The foregoing findings comfortably establish a violation of G.L. c. 93A by a preponderance of the evidence. That statute makes unlawful "[u]nfair methods of competition and unfair or deceptive acts or practices in the conduct of any trade or commerce." G.L. c. 93A, ยง 2(a). The statute does not define "[u]nfair or deceptive acts or practices." While a breach of contract alone does not qualify, it has previously been decided that "[t]o be held unfair or deceptive under c. 93A, practices involving even worldly-wise business people do not have to attain the antiheroic proportions of immoral, unethical, oppressive, or unscrupulous conduct, but need only be within any recognized or established common law or statutory concept of unfairness." VMark Software, Inc. v. EMC Corp., 37 Mass. App. Ct. 610, 620 (1994).

The trial judge's findings here went well beyond "recognized" "concept[s] of unfairness." The Defendant's actions as found by the trial judge were a considered and intentional exercise of consistently obfuscating the status of Jhurilal's hire even after having hired him. We do not find the Defendant's arguments to the contrary to be persuasive.

The interest award in the judgment is vacated, and the matter is returned for amendment of the judgment consistent with note 3 of this opinion. In all other respects, the judgment is affirmed.

The Plaintiff has requested attorney's fees incurred on this appeal. Such an award

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is appropriate in this case under G.L. c. 93A. See Twin Fires Inv., LLC v. Morgan Stanley Dean Witter & Co., 445 Mass. 411, 433 (2005). As the Plaintiff has already submitted an application, the Defendant shall have two weeks from May 4, 2020 to submit any written opposition. The Plaintiff's request for double costs is denied. See Avery v. Steele, 414 Mass. 450, 456 (1993).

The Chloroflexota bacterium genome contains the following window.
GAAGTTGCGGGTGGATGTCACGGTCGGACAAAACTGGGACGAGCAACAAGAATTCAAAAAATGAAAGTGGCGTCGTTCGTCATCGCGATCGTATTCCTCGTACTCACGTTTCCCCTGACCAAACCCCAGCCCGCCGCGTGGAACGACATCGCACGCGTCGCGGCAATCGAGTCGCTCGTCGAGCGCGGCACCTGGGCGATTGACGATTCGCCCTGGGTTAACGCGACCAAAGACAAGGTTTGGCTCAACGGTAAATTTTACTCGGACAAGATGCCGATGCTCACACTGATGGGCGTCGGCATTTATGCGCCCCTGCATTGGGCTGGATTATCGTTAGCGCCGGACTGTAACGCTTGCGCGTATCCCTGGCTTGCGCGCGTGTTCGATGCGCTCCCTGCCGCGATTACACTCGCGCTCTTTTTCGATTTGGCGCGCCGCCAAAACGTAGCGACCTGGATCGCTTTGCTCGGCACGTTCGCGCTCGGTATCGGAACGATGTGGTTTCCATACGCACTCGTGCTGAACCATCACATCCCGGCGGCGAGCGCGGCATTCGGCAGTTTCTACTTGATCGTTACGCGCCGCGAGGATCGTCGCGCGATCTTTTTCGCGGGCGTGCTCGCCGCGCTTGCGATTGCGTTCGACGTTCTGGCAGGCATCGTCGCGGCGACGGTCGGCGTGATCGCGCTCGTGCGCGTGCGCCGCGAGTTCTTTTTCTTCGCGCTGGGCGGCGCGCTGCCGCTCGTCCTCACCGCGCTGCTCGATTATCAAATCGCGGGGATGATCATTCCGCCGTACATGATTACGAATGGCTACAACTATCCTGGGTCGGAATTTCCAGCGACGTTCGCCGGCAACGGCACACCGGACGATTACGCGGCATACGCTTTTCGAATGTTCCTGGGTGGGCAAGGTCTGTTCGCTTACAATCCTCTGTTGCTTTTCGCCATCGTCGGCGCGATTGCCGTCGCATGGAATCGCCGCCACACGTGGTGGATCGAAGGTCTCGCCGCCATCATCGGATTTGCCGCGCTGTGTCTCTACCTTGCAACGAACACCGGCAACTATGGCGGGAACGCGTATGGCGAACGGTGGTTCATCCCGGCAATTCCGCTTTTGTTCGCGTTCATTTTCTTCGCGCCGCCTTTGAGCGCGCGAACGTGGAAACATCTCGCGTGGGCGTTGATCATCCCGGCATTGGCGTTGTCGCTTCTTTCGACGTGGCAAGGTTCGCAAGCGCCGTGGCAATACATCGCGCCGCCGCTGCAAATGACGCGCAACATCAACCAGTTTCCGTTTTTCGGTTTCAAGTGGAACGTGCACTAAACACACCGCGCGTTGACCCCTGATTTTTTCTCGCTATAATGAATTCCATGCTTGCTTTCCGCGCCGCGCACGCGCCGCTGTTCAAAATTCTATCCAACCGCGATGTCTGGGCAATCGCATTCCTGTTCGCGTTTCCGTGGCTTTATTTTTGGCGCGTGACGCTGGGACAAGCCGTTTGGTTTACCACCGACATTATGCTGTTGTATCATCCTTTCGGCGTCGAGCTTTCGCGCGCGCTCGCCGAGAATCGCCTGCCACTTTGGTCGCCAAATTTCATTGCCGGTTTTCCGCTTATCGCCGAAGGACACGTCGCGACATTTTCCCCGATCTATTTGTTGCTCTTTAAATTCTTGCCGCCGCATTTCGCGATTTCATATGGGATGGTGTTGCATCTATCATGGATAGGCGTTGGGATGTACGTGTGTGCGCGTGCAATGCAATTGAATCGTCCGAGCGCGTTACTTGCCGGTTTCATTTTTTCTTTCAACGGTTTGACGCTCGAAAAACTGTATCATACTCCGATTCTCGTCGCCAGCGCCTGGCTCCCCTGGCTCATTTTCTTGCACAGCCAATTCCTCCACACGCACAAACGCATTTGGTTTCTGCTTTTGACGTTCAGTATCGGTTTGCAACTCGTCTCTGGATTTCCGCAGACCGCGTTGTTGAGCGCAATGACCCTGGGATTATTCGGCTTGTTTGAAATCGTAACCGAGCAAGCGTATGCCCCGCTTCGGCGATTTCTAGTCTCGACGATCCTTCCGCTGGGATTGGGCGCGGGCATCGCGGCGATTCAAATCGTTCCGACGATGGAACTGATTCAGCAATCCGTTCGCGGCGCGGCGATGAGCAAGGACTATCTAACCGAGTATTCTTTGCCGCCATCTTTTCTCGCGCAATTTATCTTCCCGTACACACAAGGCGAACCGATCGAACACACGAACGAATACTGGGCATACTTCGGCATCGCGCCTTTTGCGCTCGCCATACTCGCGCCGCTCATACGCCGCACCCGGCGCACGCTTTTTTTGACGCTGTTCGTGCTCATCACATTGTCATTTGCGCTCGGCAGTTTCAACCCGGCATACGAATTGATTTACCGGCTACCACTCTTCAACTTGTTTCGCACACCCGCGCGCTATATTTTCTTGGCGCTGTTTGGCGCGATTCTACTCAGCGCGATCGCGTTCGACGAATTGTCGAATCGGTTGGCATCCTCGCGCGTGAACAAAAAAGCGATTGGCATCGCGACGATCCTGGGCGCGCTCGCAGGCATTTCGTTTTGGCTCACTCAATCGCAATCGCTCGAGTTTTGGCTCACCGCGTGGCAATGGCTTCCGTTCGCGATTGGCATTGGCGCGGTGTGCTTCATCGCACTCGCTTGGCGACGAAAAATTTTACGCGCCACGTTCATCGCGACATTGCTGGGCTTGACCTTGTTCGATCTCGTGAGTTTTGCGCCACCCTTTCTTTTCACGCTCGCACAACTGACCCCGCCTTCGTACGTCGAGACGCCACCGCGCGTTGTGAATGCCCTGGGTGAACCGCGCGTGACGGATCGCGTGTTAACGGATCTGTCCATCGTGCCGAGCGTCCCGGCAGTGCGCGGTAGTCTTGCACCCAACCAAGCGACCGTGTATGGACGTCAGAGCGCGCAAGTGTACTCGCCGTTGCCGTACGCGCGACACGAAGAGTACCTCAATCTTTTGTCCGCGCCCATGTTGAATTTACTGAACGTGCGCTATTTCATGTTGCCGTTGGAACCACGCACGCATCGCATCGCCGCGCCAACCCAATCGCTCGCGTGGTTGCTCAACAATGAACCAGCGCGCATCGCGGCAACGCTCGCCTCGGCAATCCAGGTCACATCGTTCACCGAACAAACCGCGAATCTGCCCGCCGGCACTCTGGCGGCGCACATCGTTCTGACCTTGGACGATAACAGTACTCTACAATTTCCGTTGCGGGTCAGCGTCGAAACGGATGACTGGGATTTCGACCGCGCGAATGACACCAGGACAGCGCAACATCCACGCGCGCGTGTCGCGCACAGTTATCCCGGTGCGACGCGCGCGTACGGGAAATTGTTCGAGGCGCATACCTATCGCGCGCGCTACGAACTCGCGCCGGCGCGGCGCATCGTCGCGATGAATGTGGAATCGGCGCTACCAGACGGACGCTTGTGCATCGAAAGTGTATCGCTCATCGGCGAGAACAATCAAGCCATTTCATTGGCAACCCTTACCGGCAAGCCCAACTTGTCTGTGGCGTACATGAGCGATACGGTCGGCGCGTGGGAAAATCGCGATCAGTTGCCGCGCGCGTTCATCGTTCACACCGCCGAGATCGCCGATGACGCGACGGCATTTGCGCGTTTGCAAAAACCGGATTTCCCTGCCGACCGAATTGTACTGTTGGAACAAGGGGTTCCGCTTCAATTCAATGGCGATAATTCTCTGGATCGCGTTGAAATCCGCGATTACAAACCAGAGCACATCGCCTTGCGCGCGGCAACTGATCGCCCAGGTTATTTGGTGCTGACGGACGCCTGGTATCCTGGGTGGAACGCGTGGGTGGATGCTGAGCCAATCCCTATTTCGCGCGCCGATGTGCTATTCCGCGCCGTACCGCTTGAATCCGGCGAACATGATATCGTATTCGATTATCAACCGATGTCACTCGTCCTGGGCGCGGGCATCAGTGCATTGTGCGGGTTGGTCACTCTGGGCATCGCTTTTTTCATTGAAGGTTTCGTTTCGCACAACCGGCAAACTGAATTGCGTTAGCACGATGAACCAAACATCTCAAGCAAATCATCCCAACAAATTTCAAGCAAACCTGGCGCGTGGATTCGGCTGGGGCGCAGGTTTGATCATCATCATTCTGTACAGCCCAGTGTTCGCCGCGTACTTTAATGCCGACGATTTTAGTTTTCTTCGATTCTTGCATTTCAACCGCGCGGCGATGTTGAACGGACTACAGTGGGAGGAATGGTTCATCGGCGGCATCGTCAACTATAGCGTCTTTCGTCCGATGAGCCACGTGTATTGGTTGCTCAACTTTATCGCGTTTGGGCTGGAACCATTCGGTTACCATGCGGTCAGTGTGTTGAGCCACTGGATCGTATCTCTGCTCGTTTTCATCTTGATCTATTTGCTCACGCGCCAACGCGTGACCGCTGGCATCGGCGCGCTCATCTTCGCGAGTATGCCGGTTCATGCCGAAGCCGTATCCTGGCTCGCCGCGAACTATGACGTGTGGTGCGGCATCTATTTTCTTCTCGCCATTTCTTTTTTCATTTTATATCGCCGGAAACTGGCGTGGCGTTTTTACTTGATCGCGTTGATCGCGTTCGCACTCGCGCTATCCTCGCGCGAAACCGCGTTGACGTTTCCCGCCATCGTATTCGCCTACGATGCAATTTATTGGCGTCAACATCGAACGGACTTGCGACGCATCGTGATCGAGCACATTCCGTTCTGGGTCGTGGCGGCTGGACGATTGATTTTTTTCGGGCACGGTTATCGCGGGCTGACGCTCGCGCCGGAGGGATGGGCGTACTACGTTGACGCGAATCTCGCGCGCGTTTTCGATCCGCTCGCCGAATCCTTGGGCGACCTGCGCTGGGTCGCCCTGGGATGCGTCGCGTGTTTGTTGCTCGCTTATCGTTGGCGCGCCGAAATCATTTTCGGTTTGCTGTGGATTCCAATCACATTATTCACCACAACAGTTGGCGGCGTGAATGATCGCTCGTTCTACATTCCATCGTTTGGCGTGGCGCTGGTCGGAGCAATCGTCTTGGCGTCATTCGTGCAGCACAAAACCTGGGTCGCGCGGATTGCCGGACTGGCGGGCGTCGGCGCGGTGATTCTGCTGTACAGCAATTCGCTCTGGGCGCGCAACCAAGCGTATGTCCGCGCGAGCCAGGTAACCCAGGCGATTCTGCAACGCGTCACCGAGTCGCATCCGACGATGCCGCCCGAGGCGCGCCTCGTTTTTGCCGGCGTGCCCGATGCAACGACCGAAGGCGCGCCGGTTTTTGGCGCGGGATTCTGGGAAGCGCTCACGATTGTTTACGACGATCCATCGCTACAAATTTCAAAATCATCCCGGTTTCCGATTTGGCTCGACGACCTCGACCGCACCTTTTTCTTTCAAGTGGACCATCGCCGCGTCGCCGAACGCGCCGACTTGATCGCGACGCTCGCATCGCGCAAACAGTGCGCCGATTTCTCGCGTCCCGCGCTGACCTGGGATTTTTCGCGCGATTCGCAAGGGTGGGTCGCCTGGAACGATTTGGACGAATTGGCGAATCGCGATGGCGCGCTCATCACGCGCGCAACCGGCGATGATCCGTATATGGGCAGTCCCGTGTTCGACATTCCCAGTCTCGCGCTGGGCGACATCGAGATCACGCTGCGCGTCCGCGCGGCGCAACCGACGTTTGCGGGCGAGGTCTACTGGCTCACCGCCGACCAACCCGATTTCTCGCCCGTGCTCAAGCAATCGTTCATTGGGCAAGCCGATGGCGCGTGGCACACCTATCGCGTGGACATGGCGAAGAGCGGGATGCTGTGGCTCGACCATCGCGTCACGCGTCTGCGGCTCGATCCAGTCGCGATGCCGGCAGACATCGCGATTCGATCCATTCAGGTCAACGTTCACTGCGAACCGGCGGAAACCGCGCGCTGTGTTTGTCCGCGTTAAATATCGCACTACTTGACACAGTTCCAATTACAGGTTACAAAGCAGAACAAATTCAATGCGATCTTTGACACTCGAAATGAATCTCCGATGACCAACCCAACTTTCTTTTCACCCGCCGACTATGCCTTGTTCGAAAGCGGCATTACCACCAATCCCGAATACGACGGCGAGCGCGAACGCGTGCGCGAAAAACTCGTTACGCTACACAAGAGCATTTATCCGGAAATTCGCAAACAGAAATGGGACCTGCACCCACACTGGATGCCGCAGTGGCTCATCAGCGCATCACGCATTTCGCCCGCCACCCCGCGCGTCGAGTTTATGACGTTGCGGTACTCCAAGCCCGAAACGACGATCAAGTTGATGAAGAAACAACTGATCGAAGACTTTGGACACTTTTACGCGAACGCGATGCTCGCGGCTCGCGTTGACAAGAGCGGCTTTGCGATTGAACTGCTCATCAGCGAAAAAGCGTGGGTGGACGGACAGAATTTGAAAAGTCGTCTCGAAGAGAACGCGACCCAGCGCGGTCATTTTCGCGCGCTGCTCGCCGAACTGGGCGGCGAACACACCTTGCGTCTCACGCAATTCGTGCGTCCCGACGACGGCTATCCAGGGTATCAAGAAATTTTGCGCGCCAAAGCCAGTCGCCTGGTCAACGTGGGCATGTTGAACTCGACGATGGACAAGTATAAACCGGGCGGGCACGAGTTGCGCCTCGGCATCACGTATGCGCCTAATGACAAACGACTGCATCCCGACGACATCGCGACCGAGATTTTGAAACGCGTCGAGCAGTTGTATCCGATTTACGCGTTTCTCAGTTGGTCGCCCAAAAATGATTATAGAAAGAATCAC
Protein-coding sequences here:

[Note 1] Doing business as Express Employment Professionals.

[Note 2] Doing business as Servpro of Weymouth.

[Note 3] Although the trial judge ordered breach of contract damages in the amount of $10,131.71 (single damages), the judgment dated February 15, 2019 sets forth single damages in the amount of $30,395.13 upon which statutory prejudgment interest was calculated. Clearly, the $30,395.13 amount represents the damages awarded by the trial judge on the G.L. c. 93A claim. Pursuant to Makino, U.S.A. v. Metlife Capital Credit Corp., 25 Mass. App. Ct. 302, 320-321 (1988), prejudgment interest is not to be added to multiple damages imposed pursuant to G.L. c. 93A.

[Note 4] Paragraph 12 of the Staffing Agreement is as follows:

"You agree, for a period of 180 days from the date of introduction or last date of assignment, whichever is later, not to hire directly or use Express [Plaintiff] associates through another staffing firm without paying a liquidation fee of 30% of the Express [Plaintiff] associate's expected annual compensation, unless otherwise agreed to by us in writing."

[Note 5] We accept the trial judge's findings of fact on the G.L. c. 93A issue absent clear error, but review his applications of law de novo. Kuwaiti Danish Computer Co. v. Digital Equip. Corp., 438 Mass. 459, 470 (2003).